This week I will be looking at Associated British Foods (ABF), the British multinational food processing and retail company. The most recent trading statement, released in April, highlighted the recent performance of the groups divisions. Separately the company also announced a joint venture with Wilmar International subsidiary; Yihai Kerry Arawana Holdings to merge their Chinese yeast and bakery operations.
April’s trading statement announced difficulties within the sugar industry affecting it’s subsidiary AB Sugar, however the outlook from it’s portfolio of brands, including Twinings, Ryvita and Pataks, provided a more reassuring position. Primark, a growing proportion of the company’s revenue, reported profit growth due to an increase in selling space and improved margins despite weaker like-for-like sales. Nevertheless like-for-like sales can be misleading since the Easter weekend could fall in either Q1 or Q2 year-on-year. Additionally the weather can play a significant role in driving customers to the high street.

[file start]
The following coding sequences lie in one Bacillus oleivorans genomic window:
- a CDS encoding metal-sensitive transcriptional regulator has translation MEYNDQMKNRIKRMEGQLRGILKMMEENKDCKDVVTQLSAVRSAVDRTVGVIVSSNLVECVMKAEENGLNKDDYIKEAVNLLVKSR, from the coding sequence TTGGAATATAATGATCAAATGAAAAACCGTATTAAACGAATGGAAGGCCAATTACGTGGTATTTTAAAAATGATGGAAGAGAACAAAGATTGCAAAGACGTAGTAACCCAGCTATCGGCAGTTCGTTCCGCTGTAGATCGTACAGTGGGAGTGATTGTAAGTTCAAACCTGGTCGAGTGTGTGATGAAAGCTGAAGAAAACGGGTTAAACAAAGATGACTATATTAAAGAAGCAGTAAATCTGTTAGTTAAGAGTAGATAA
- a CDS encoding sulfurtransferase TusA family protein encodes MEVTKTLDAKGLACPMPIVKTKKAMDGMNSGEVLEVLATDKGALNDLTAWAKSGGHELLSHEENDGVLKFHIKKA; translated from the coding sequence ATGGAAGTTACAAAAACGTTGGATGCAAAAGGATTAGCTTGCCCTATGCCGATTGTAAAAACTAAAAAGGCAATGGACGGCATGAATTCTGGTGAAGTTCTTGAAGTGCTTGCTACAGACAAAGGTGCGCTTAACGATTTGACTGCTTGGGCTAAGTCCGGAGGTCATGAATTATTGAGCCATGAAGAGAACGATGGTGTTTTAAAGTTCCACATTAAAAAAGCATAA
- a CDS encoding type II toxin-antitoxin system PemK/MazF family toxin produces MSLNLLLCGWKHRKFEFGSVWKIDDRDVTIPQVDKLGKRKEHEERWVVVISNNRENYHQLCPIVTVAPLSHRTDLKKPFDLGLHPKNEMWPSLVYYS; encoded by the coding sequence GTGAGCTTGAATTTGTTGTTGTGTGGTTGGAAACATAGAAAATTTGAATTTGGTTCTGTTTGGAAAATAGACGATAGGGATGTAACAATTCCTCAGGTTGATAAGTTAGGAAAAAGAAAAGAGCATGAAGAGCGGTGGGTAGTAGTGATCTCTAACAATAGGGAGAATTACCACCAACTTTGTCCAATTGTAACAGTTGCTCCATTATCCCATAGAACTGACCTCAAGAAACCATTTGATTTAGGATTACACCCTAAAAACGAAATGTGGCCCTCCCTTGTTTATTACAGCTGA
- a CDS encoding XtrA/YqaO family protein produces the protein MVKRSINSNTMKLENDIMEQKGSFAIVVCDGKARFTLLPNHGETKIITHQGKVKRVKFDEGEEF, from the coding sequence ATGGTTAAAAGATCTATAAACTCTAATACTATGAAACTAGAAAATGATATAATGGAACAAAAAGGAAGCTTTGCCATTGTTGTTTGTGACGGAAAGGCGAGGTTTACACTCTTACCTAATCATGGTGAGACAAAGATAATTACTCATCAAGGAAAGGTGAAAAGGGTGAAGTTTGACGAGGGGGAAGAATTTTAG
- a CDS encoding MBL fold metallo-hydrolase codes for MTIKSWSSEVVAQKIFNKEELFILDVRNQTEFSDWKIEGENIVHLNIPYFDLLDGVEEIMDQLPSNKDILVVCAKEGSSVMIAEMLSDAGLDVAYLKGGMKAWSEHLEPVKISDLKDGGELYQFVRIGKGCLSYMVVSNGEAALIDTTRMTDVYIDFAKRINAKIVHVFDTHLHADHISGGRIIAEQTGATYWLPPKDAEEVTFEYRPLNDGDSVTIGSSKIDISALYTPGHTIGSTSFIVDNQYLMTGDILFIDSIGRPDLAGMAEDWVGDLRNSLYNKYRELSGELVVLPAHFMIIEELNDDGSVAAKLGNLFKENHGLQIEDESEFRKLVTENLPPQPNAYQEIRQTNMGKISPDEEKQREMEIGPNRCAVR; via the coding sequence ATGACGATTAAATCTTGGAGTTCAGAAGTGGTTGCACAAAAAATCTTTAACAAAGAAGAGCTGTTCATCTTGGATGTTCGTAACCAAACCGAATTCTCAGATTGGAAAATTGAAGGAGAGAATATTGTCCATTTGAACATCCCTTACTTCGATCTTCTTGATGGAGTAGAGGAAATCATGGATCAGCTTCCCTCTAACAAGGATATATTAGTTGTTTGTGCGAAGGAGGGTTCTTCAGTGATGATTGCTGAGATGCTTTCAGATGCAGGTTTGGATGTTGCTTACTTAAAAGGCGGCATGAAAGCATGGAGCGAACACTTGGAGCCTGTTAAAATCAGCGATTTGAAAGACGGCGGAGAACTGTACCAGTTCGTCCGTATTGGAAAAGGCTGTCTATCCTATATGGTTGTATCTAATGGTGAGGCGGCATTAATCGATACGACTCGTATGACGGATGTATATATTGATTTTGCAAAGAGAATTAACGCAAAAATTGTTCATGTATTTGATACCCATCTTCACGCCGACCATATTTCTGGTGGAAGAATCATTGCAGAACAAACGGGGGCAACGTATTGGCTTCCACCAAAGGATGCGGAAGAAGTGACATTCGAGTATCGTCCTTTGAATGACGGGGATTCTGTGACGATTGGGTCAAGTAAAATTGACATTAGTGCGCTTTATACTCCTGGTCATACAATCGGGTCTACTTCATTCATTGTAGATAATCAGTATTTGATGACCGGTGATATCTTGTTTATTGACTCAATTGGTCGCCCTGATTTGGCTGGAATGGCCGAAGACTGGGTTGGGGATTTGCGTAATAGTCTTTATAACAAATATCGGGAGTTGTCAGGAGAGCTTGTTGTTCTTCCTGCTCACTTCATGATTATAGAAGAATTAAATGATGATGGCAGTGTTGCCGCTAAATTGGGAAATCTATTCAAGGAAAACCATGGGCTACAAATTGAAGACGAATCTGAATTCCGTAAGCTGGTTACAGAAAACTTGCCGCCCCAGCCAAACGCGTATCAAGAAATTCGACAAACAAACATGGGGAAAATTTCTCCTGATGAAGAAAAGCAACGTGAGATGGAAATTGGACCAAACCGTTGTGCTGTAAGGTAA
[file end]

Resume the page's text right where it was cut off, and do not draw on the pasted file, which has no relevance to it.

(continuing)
The aforementioned joint venture will tie up the Chinese operations of ABF’s subsidiary AB Mauri and utilise Yihai’s market expertise and distribution channels. This will give the company scale and further reach across China in the yeast and bakery ingredients sector. This tie up comes amid struggles in ABF’s UK bakery arm, Allied Bakeries, which is facing a challenging environment, owing to low bread prices and stiff competition. The company also announced a change in management of Allied Bakeries whereby current managing director Jon Jenkins will step down and be replaced by two current directors Liam McNamara and Nick Law.
ABF owns a diverse group of subsidiaries that continue to compliment each other, however the company must show it can turn around the struggling parts whilst continuing investment in the growing divisions. Investors will look for further success in ABF’s cost reduction programme and growth in like-for-like sales across all divisions.